It might sound ideal: a successful company led for many years by a dedicated, long-standing CEO. After all, people tend to get better at their jobs as they gain more experience, right?
That reasoning may sound logical, but research indicates that long CEO tenure may actually be counterproductive. Here’s a closer look at why long CEO tenure might not be a good thing for your company at all.
No leader stays the same throughout their entire tenure. You may have heard people talk about the “seasons” of a CEO’s time at a given company. They might be referring to an often-cited 1991 article that outlined five seasons of a CEO’s tenure:
Not all CEOs follow this exact pattern in this exact order, but these general seasons are commonly accepted in the business world. But how soon does dysfunction, the final and disappointing season, set in? More recent researchers might have found the answer.
One fascinating study aimed to take a more quantitative look at how a CEO’s tenure impacted a company. In this study, the authors followed over 300 companies for 10 years. Over that time period, they assessed the overall health of each company using the following metrics:
Through their analysis, researchers found that with all of these things considered, the ideal tenure length for a CEO was 4.8 years.
Why is 4.8 years the ideal tenure? Using their own insights and information from past research, the authors of the study developed an explanation as to why long CEO tenure can be harmful to a company’s success and overall functioning.
Capable executives know what they don’t know. So once a new CEO starts their tenure, they learn all that they can about the company. During that learning process, they get information from inside the company and outside of it.
Often, in the process of gaining that information, the new CEO forges powerful relationships with both employees and customers. They use those relationships (and the information gleaned from them) to develop strategies that take the company in the right direction.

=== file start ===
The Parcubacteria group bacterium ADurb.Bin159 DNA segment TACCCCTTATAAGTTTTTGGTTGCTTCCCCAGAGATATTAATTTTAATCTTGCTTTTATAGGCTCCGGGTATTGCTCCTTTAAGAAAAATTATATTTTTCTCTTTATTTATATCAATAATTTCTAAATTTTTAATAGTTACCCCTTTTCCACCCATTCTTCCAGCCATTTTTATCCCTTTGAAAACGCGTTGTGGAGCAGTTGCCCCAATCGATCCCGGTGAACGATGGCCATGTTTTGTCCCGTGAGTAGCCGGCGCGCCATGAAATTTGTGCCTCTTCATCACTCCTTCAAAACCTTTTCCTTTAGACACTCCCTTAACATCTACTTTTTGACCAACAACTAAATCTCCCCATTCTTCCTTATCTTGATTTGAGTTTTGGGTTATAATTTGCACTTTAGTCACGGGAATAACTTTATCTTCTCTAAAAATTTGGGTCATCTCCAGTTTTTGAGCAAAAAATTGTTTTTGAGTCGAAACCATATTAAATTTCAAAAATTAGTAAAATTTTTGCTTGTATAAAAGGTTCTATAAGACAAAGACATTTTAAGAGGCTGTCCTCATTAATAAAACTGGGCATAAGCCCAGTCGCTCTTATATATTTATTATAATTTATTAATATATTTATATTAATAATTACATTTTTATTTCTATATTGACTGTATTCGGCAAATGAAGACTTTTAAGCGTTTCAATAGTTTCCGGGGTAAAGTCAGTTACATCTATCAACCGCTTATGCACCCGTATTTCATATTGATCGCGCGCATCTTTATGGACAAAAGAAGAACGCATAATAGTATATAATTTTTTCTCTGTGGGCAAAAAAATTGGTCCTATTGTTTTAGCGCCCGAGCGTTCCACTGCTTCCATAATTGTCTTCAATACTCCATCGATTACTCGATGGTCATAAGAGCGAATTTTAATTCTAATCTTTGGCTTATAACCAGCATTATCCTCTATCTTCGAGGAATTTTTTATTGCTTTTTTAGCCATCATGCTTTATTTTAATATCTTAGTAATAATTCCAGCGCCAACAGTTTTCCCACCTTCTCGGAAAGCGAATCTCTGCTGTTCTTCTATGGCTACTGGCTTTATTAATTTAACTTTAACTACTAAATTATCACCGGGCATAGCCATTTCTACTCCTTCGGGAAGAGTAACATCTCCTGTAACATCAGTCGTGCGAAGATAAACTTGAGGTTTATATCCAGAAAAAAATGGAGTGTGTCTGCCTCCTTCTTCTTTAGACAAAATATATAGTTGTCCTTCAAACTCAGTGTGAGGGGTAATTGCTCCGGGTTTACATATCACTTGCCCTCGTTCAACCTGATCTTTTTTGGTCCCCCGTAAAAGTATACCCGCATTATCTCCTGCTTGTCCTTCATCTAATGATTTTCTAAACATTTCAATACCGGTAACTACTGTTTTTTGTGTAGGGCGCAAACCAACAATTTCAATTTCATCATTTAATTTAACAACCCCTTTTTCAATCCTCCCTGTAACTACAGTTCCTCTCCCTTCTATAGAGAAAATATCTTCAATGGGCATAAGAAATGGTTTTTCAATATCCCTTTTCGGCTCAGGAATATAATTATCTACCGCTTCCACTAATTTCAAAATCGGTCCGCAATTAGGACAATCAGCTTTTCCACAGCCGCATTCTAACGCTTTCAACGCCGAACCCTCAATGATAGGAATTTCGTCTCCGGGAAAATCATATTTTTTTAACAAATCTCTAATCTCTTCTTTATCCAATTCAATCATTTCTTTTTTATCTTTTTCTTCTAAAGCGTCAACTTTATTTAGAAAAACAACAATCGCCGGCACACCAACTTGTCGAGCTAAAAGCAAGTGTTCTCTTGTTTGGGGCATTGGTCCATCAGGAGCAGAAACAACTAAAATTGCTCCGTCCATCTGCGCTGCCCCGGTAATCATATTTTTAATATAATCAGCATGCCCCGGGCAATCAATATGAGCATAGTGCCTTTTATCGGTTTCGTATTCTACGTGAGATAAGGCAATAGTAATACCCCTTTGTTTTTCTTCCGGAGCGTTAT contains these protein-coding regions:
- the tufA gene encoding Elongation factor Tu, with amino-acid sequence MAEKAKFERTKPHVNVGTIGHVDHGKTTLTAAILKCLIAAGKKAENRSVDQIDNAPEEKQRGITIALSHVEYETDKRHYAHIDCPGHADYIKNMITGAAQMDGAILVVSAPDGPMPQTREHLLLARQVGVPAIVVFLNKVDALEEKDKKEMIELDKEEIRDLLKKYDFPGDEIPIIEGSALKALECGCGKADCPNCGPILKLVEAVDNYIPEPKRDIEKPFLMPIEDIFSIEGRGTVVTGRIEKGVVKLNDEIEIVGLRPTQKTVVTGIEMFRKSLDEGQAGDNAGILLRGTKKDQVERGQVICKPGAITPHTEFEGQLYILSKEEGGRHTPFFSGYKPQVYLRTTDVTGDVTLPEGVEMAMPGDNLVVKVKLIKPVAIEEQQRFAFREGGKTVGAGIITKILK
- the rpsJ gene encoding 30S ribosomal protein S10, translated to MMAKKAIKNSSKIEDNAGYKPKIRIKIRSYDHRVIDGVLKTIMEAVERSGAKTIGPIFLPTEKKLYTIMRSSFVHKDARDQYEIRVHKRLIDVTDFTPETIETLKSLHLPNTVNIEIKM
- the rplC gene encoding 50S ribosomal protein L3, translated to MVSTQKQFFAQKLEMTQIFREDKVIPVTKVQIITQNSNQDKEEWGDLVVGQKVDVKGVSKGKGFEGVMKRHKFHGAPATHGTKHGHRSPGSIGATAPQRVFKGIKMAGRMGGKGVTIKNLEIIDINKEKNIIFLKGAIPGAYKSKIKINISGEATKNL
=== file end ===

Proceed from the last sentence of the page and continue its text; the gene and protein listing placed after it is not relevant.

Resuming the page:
Unfortunately, this phase of gathering and applying new information nearly always comes to an end.
CEOs tend to find strategies that work and then stick with them. This might sound great in theory, but as executives become more comfortable, they start to rely on already-established internal networks for information. And often, they’re so focused on these networks that they stop paying attention to evolving customer preferences and changing market conditions.
The longer a CEO stays with a company, the more invested they become. This can also be a good thing, but many of these CEOs become overly risk-averse in their efforts to protect the company from losses. As a result, the business stagnates and performance suffers.
Research seems to paint a grim picture for CEOs with long tenures. But the good news is that long-tenured CEOs might be able to avoid some of the pitfalls of staying on past 4.8 years. If the board of directors makes a few strategic moves, it might be able to avoid dysfunction and stagnating performance.
Over long tenures, CEOs tend to become less responsive to marketplace conditions. If the board of directors is aware of this general trend, its members may be able to spot an executive’s disengagement before it harms the company’s overall performance.
Over time, CEOs tend to focus more of their communication inward. When this happens, the board of directors might start to see a breakdown in customer relations.
It’s best to spot these types of shifts sooner rather than later. So as soon as the board notices a change in customer relations, it’s wise to investigate further. If customer relations are in decline, the board can then collaborate with the CEO to remedy the issue as quickly as possible.
What’s the board to do if the CEO stops being attuned to the market and/or customer demands? As the CEO’s tenure stretches on, board members may be able to counter the usual trends by developing specialized incentive programs.
If these programs are connected to marketplace and consumer metrics, the CEO may be able to maintain engagement and keep the company on the right track.
The short answer here is that long tenure for CEOs is not good in and of itself. Given the research around long-standing CEOs, keeping your company’s CEO around for a long time probably isn’t something you should aim for.
If you can avoid the stagnation that comes with many long-standing CEOs, you can spare your company some of the issues that so often follow.
But if you have a successful CEO, a long tenure isn’t reason enough to start looking for a replacement. By keeping a watchful eye on typical problem areas and taking steps to intervene early on, a company’s board of directors may well be able to keep the CEO focused and support the company’s continued growth.
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